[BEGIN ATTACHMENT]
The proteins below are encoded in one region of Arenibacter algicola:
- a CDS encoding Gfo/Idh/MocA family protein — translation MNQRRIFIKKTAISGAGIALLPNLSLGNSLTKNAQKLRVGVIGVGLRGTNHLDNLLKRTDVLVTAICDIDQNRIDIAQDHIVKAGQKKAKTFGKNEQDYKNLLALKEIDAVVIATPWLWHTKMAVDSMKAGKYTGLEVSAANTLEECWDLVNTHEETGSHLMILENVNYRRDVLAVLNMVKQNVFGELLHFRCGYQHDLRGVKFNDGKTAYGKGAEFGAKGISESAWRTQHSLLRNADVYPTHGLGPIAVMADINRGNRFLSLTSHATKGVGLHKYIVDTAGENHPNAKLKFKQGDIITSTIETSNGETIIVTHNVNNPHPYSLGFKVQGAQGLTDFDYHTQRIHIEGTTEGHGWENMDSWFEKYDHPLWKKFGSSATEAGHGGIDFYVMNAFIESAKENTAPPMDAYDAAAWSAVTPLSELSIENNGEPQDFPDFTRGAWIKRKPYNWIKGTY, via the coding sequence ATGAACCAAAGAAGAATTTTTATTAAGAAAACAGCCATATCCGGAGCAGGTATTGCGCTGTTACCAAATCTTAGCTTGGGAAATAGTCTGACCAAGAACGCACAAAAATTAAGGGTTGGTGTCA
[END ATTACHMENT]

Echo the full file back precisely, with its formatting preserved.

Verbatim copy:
The proteins below are encoded in one region of Arenibacter algicola:
- a CDS encoding Gfo/Idh/MocA family protein — translation MNQRRIFIKKTAISGAGIALLPNLSLGNSLTKNAQKLRVGVIGVGLRGTNHLDNLLKRTDVLVTAICDIDQNRIDIAQDHIVKAGQKKAKTFGKNEQDYKNLLALKEIDAVVIATPWLWHTKMAVDSMKAGKYTGLEVSAANTLEECWDLVNTHEETGSHLMILENVNYRRDVLAVLNMVKQNVFGELLHFRCGYQHDLRGVKFNDGKTAYGKGAEFGAKGISESAWRTQHSLLRNADVYPTHGLGPIAVMADINRGNRFLSLTSHATKGVGLHKYIVDTAGENHPNAKLKFKQGDIITSTIETSNGETIIVTHNVNNPHPYSLGFKVQGAQGLTDFDYHTQRIHIEGTTEGHGWENMDSWFEKYDHPLWKKFGSSATEAGHGGIDFYVMNAFIESAKENTAPPMDAYDAAAWSAVTPLSELSIENNGEPQDFPDFTRGAWIKRKPYNWIKGTY, via the coding sequence ATGAACCAAAGAAGAATTTTTATTAAGAAAACAGCCATATCCGGAGCAGGTATTGCGCTGTTACCAAATCTTAGCTTGGGAAATAGTCTGACCAAGAACGCACAAAAATTAAGGGTTGGTGTCA